Saturday, May 15, 2010

The Spirit of Unity

(7th Sunday of Easter, C)

To celebrate this Seventh Sunday of Easter is a special privilege. In most of the world, the feast of the Ascension has been transferred to today, but not here in the stalwart ecclesiastical province of New York where we maintain the traditional celebration of Ascension on the biblical fortieth day of Easter. So it is our privilege to hear in the gospel today one of Jesus’ most beautiful and spiritually rich prayers. At the end of the Last Supper in St. John’s gospel, Jesus prays for unity. He prays for his disciples and for those who will come to believe through them—us—that we “may all be one.”

Now when we start to talk about the unity that Jesus desires for us, and the catholicity of the Church from which it is inseparable, sometimes the first thing we hear is how we have to be in unity with our pastors and obedient to our bishop in union with the Holy Father. That’s true, but if it’s all we talk about, we risk missing the original good news of the gospel from which it all derives. In fact, when we begin to speak of the unity and catholicity of who we are as the Church, we are talking about the Holy Spirit, Whose coming we celebrate in a special way in these days between the Ascension of the Lord last Thursday and Pentecost next Sunday.

After all—or better, before all—the Holy Spirit is the unity of the Father and the Son. In our collects or ‘opening prayers’ for Mass we typically pray in the classic manner of Christians: through the Son to the Father, who live and reign in the unity of the Holy Spirit. Hopefully this language will be clearer once again when we have the joy of the new and improved English translation of the prayers for Mass.

The Holy Spirit—Who is the unity of Father and Son in the Blessed Trinity—is also about the work of unity in creation. We see the dawn of this great work of unity in the mystery of the Incarnation, which we celebrate at Christmas. As we pray in the Creed, “by the power of the Holy Spirit he was born of the Virgin Mary.” By the consent of our Blessed Mother, the Holy Spirit conceives the Eternal Word of God in the human life of Jesus of Nazareth. By this conception the Holy Spirit accomplishes the work of unity that is our salvation: in Christ our human nature is united to the divine life of the Blessed Trinity. As the Spirit is the unity of Father and Son, so He also works to unite us to God.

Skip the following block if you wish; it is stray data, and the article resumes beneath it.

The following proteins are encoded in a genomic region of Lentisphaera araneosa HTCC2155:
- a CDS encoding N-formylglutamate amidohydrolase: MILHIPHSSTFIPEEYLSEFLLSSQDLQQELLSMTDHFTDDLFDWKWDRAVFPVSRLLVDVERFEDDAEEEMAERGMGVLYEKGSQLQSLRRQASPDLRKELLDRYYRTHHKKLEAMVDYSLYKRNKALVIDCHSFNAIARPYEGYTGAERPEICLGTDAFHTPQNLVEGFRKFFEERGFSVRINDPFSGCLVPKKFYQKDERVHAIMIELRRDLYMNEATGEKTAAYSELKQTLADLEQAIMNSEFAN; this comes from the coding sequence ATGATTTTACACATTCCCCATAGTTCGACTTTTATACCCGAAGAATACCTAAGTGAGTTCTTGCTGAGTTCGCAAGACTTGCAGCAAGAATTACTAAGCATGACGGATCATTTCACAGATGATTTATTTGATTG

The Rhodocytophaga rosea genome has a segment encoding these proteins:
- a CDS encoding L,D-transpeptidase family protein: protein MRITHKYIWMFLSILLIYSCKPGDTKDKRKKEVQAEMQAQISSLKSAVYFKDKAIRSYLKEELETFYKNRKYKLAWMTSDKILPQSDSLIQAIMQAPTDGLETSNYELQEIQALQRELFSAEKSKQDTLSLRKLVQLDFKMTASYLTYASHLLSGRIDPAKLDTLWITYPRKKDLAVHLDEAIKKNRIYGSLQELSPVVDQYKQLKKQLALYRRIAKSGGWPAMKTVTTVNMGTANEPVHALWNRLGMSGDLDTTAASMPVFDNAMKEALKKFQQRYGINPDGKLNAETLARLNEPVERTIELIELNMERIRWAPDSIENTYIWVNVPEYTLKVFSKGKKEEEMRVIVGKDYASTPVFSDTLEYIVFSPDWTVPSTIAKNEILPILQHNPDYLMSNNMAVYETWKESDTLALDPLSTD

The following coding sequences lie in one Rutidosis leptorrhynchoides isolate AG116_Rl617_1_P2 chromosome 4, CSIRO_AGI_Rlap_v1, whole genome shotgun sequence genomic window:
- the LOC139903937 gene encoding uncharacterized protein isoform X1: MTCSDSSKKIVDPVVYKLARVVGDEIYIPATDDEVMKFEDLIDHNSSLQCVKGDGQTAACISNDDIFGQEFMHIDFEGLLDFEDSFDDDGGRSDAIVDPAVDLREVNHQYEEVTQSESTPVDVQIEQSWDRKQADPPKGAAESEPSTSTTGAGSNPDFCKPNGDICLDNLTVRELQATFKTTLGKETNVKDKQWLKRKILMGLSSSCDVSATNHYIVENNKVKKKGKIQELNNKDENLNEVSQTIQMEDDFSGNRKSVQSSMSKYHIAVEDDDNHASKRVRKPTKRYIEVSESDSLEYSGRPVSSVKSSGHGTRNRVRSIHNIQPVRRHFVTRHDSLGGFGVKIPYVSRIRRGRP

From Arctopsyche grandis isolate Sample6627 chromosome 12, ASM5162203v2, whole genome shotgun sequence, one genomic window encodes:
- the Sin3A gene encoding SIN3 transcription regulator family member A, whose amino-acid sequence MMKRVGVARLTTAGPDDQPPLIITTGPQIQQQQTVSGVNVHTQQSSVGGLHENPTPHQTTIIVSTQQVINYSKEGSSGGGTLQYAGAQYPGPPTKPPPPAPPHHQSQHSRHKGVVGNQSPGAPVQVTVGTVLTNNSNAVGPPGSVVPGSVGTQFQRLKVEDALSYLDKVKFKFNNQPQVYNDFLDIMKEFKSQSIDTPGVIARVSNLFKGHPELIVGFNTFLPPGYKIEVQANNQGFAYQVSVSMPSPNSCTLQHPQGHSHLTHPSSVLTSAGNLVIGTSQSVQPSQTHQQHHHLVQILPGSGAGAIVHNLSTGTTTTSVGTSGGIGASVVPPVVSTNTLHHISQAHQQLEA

During the Easter season, we celebrate the completion of this work of unity; the joining of humanity with God is fulfilled in Jesus’ death and resurrection, such that each of us who consent to be baptized into his death and resurrection becomes also a conceiver of the Holy Spirit within. We heard this in its simplest and most sublime form during the proclamation of St. John’s Passion on Good Friday. John describes Jesus’ death on the Cross: “And bowing his head, he handed over the Spirit.”

Jesus’ passing over—through the corruption of our human death into the new life of the Resurrection to a place at the right hand of the Father—makes the same Holy Spirit through which he was conceived available to us in our humanity.

This is the good news of the fulfillment of Jesus’ great prayer “that they may all be one.” The Holy Spirit, Who is the Loving Unity of Father and Son, stretches the divine unity into creation through the Incarnation of the Word of God, and makes that unity with God available to each of us. The Spirit then empowers each of us to take up our particularly Marian vocation: to conceive spiritually by the Holy Spirit and make a place within for the Word of God to grow, that we may bear the joy and new life and God’s own unity to the world.


Kathy said...

Thank you!

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